Find Mystery Where None Exists
April 26, 2013
The Morning Heresy is your daily digest of news and links relevant to the secular and skeptic communities.
As I talked about in the last Heresy, yesterday some groups went ahead with their protest plans, despite the national day of mourning in Bangladesh for the victims of the building collpase outside Dhaka. CFI, CFI-Canada, the British Humanist Association, and the protestors in Dhaka itself are postponing until May 2. Kimberly Winston reports on the situation, quoting me and Dave Silverman on our respective groups' decisions.
The Harvard Humanist Chaplaincy launches a petition asking Massachusetts governor Deval Patrick and White House faith-based initiatives director Melissa Rogers to meet with humanists and nonbelievers to discuss our inclusion (and exclusion) in community memorial and healing events.
Appeal for the publishers of "blasphemous" cartoons jailed in Tunisia is "mysteriously withdrawn."
Atheist journalist Aleksandr Kharlamov in Kazakhstan arrested for "inciting religious hatred" and to undergo psychiatric examinations, according to Forum 18.
Pussy Riot member Nadezhda Tolokonnikova pleads for parole: "I have spent enough time in the prison camp. I've had enough of studying it. Six months is time enough."
Fighting in Aleppo results in the destruction of the minaret of the Umayyad Mosque, a Unesco World Heritage site.
German court rules that a Catholic charity had a right to fire an employee who had quit the church in protest of the sex abuse scandal.
On Long Island, a bishop haughtily returns a petition to reinstate a former church employee who was fired for marrying his male partner -- but sends them to the wrong place.
At Yahoo News, Ben Radford digs into the reasoning behind all the conspiracy theories around the Boston bombings:
Conspiracy theorists prefer complex mysteries over simple truths, and so they find mystery where none exists.
Ben also reviews a book on the local lore of a monster under Lake Champlain.
If you're an atheist, you might be in the 1%, and deserve to be #occupied. I kid.
American Humanist Association to bring suit to Northwest Rankin High School in Flowood, Mississippi for its mandatory assemblies that include a whole lot of Jesus.
Yale may soon have a humanist chaplaincy.
Imams in Canada would like you to know that they were the ones that tipped off authorities to a terrorist plot in the works.
Space rock hits a house in Connecticut. No really!
Joe Nickell gets cryptographic at Skeptical Inquirer.
Matt Recla at Religion Dispatches on how we talk about religion and violence:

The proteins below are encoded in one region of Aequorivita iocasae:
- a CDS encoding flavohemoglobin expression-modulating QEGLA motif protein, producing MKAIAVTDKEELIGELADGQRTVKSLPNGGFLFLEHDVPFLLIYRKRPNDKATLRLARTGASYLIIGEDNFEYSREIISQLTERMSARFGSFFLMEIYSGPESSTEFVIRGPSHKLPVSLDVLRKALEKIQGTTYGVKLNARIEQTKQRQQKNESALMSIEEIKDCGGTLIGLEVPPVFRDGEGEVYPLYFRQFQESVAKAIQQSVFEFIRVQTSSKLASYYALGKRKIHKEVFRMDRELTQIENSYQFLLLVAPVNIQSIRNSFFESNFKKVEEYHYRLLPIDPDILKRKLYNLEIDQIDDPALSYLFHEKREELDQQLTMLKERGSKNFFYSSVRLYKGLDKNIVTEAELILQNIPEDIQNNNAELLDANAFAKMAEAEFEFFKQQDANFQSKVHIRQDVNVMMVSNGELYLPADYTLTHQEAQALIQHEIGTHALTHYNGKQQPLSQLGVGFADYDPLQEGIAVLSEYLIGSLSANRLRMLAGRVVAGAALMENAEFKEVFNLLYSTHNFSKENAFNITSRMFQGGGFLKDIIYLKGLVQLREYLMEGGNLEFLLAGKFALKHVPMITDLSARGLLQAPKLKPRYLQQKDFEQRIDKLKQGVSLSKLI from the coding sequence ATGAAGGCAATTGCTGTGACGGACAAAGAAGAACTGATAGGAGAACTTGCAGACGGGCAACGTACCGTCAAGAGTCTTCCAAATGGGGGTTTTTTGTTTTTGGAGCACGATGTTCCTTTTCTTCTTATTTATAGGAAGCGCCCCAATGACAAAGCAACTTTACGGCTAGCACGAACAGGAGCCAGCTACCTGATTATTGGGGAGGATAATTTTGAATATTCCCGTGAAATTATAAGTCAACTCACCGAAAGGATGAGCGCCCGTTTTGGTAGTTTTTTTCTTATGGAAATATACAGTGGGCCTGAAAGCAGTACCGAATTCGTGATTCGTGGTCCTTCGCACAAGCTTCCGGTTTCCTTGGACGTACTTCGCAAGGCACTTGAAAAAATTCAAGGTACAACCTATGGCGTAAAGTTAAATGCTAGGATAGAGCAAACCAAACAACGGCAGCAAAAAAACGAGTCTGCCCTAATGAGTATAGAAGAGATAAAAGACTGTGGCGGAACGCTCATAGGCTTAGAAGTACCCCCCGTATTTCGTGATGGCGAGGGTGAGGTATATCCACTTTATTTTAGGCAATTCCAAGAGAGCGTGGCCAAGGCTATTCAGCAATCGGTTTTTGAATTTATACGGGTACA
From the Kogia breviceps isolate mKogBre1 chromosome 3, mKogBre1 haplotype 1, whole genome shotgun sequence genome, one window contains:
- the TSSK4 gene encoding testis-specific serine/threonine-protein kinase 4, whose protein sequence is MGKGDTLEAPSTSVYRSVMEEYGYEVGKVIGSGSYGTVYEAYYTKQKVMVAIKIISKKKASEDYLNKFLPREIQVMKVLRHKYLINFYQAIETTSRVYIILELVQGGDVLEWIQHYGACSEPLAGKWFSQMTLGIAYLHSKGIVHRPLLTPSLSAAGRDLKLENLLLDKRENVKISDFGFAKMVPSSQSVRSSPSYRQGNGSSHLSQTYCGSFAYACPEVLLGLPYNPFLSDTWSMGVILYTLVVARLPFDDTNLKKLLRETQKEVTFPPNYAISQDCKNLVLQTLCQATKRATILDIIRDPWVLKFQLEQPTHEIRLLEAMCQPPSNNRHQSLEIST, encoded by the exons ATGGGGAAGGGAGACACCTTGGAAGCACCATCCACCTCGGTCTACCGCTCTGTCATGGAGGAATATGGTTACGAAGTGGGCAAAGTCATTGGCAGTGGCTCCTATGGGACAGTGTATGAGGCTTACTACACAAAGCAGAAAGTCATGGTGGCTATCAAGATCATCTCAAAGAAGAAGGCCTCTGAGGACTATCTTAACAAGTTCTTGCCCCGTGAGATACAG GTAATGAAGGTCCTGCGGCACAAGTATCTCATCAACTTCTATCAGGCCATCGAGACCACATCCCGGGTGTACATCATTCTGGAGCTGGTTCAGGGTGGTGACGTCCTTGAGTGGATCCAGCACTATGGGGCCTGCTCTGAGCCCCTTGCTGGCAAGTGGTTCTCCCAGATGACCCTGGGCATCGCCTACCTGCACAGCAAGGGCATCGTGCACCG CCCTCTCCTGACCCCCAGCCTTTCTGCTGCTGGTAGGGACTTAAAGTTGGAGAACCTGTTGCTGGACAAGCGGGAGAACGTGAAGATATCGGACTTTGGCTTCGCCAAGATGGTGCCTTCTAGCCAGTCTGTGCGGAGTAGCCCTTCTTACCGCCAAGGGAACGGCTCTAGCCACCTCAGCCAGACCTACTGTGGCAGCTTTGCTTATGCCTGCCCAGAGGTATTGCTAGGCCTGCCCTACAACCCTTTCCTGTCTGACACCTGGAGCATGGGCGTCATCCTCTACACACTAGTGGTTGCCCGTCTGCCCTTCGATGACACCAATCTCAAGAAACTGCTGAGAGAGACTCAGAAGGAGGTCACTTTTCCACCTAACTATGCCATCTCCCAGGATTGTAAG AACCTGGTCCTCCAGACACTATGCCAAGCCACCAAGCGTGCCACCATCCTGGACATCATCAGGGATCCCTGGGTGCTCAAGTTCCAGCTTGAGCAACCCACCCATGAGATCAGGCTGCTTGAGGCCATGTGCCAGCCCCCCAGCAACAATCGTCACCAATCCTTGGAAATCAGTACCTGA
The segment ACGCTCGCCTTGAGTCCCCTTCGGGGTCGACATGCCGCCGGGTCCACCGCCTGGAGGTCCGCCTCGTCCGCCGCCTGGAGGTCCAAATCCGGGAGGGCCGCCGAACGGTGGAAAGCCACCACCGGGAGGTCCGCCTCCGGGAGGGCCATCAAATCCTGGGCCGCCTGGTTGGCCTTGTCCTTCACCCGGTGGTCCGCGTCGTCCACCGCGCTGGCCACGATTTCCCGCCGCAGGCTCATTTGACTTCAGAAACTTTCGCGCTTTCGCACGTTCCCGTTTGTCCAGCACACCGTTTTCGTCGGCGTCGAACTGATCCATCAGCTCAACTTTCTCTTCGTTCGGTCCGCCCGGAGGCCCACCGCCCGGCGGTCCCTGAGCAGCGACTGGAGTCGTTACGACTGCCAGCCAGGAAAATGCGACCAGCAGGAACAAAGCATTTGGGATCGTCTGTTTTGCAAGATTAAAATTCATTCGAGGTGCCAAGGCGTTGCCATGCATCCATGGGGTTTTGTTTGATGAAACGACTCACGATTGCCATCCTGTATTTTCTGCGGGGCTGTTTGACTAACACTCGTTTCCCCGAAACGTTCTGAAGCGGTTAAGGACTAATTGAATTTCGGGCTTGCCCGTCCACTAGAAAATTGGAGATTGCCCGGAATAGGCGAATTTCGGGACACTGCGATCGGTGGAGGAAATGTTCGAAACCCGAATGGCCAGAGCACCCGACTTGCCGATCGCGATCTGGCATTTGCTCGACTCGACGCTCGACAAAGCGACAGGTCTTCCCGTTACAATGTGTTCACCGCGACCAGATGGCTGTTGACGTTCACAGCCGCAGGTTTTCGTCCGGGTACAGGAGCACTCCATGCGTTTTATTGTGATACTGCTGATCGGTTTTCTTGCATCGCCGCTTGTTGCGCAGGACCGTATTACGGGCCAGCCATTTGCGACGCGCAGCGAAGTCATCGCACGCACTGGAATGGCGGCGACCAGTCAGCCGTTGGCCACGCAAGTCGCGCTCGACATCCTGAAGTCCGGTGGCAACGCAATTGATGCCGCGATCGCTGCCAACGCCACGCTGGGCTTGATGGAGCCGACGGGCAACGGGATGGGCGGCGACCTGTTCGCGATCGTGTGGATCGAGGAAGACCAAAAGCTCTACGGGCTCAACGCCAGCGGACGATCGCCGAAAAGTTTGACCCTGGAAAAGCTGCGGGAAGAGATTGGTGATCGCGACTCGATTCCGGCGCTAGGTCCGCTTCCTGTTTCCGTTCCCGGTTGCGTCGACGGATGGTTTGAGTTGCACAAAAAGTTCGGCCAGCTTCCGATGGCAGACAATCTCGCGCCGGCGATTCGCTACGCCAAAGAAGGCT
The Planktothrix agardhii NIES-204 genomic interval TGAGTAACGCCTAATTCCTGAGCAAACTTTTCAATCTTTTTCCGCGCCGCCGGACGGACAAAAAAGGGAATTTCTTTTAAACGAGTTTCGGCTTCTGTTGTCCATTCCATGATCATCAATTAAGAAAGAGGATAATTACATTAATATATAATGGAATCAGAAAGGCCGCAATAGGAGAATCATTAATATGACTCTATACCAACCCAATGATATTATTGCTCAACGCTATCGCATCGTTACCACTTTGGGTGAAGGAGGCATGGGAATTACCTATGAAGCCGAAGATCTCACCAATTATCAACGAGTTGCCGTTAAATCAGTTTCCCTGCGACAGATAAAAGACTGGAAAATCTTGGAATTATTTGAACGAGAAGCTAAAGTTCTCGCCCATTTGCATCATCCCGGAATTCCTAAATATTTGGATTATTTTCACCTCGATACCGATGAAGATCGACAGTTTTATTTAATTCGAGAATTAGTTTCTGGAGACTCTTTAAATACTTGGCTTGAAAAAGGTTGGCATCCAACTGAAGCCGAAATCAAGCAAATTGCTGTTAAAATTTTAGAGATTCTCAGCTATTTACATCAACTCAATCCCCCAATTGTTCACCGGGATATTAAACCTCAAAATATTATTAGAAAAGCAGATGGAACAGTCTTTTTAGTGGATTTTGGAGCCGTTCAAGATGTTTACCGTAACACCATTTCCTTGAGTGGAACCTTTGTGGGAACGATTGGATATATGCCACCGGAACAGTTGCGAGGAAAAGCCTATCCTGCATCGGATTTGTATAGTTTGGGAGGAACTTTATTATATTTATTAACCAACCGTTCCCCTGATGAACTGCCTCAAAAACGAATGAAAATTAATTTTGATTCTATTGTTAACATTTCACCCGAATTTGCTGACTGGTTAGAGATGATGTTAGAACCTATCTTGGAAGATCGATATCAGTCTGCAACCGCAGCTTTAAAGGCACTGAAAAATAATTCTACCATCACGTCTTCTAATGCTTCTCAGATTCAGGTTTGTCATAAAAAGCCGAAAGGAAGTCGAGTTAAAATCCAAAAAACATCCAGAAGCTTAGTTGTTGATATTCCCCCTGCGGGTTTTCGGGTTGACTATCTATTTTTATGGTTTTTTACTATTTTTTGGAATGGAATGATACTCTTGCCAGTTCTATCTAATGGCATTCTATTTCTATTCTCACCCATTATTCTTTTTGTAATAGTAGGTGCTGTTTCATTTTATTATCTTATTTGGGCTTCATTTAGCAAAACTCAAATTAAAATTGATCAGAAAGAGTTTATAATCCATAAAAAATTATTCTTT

The tenuous position of Islam in America, especially when tragedy strikes, is such that religious leaders clamor to decry the claims of the perpetrators and redefine the boundaries of “true” and “false” religion. These actions recreate a gap between “types” of religion, ensuring that no conversation can be had about religion’s clear role on both sides. We need more scholars and religious leaders to step into this gap, recognizing this is where most religion is lived out.
There's a new campaign to help nonbelievers and humanists who want to homeschool their kids.
Remains from an infant sacrifice by Chilean cult found; cultists considered the baby to be the antichrist.
LaToya says Michael is haunting her house. Eeeeuugh.
Quote of the Day
This is a little long, but bear with me, it's kind of fascinating. At NYT's Well blog, Dr. Mikkael A. Sekeres, director of the leukemia program at the Cleveland Clinic, recounts his experience treating a Jehovah's witness who refused a blood transfusion:
“So, you understand that the therapy we recommend has the potential to cure you, but it is unlikely you’ll be able to survive the chemotherapy without receiving blood transfusions?” I summarized.
“I understand,” he said.
“But if we don’t treat your leukemia, you will die from it.” I looked him in the eyes, at the crow’s-feet that told me he had laughed a lot of times in his life, and down to his hands, holding those of his niece, sitting by his side. Tears were streaming down her cheeks.
“I heard that you’re a Jehovah’s Witness. I come from a different background – I’m Jewish.”
“Well, nobody’s perfect!” his brother piped up. Everyone laughed, easing the tension in the room.
“I have different beliefs from you, so I can’t say I totally understand where you’re coming from, but I respect your faith, and we’ll follow your lead on what you want to do,” I told the patient. “You’re the boss.”
“No, he’s the boss,” he said, pointing toward the ceiling, and beyond. Others in the room nodded in agreement.
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